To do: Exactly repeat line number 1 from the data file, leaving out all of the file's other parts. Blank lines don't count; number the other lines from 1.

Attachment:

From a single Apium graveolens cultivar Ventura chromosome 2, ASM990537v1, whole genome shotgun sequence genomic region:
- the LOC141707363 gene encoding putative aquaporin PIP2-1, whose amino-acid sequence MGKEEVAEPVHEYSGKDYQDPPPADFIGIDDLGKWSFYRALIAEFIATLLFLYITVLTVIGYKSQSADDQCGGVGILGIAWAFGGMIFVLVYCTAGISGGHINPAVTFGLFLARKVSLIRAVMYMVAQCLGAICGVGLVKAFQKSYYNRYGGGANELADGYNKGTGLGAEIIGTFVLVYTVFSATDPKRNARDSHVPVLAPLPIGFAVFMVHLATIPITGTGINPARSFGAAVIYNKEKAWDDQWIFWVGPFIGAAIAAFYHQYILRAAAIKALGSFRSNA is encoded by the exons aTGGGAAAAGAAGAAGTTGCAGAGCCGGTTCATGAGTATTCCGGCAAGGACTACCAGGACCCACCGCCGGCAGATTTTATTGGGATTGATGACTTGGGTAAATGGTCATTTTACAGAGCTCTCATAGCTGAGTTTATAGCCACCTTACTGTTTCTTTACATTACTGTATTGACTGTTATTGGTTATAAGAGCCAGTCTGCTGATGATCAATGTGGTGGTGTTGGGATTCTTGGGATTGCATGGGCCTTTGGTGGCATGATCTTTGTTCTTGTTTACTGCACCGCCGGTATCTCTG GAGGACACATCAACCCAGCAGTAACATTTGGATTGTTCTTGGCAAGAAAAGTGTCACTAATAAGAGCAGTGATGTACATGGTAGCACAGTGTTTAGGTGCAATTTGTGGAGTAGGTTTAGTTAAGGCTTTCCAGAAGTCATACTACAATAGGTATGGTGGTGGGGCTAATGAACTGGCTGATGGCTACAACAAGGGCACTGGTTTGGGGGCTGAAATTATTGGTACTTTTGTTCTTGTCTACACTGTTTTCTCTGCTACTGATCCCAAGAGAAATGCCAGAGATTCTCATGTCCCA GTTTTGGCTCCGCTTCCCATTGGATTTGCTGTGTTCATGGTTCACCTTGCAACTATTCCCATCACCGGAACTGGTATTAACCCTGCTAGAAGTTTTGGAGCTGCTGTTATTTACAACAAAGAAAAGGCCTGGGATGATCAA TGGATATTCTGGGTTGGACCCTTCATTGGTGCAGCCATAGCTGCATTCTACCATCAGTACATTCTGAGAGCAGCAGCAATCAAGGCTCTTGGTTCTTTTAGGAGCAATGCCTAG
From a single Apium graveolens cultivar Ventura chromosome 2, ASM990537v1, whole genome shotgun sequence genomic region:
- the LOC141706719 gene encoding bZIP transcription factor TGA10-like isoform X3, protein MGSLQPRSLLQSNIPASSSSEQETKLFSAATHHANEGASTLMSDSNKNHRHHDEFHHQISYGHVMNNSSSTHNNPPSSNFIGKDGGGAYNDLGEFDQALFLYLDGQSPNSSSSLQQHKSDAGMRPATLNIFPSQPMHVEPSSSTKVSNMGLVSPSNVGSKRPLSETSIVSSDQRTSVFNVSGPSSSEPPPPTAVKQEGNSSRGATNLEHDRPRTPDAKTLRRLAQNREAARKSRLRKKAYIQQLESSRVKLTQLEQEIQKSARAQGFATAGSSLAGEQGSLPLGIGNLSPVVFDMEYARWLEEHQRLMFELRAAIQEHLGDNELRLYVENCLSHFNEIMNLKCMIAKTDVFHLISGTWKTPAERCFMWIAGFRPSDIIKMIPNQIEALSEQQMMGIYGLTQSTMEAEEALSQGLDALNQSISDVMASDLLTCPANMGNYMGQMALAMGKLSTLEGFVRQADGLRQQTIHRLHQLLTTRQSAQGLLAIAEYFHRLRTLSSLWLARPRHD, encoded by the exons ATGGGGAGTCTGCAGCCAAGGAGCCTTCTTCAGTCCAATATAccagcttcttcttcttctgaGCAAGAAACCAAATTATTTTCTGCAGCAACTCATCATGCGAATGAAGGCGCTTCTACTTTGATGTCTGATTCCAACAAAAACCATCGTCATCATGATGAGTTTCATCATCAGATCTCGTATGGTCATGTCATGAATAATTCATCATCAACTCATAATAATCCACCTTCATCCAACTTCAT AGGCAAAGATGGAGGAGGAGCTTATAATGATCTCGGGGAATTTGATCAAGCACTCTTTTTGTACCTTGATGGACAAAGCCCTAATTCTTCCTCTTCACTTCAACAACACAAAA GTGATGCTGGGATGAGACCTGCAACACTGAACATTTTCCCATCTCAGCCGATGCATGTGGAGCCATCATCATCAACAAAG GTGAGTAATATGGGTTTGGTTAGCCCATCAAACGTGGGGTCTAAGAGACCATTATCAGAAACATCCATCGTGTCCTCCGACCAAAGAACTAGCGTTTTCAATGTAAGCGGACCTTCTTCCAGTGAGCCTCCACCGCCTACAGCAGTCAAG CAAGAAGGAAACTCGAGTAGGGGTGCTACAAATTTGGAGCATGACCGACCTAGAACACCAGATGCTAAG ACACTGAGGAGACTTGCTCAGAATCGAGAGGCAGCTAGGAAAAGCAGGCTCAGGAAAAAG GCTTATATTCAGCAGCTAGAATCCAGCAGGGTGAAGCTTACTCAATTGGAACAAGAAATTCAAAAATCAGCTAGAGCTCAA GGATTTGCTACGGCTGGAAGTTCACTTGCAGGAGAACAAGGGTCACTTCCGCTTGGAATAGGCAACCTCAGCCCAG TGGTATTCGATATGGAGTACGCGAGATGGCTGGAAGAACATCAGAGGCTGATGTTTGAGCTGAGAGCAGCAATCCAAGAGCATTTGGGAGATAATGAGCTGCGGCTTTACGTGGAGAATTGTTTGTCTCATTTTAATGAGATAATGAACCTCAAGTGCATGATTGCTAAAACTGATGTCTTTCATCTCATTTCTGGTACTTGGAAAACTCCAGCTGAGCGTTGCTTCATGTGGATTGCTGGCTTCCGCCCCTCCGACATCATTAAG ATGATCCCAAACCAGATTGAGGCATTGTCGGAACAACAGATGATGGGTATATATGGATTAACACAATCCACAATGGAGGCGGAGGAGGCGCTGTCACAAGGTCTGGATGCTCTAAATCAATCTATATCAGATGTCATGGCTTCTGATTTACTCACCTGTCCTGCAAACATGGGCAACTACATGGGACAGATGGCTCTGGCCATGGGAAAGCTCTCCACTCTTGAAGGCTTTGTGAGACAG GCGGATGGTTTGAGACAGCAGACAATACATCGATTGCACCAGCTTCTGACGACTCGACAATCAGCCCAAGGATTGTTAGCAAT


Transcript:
From a single Apium graveolens cultivar Ventura chromosome 2, ASM990537v1, whole genome shotgun sequence genomic region: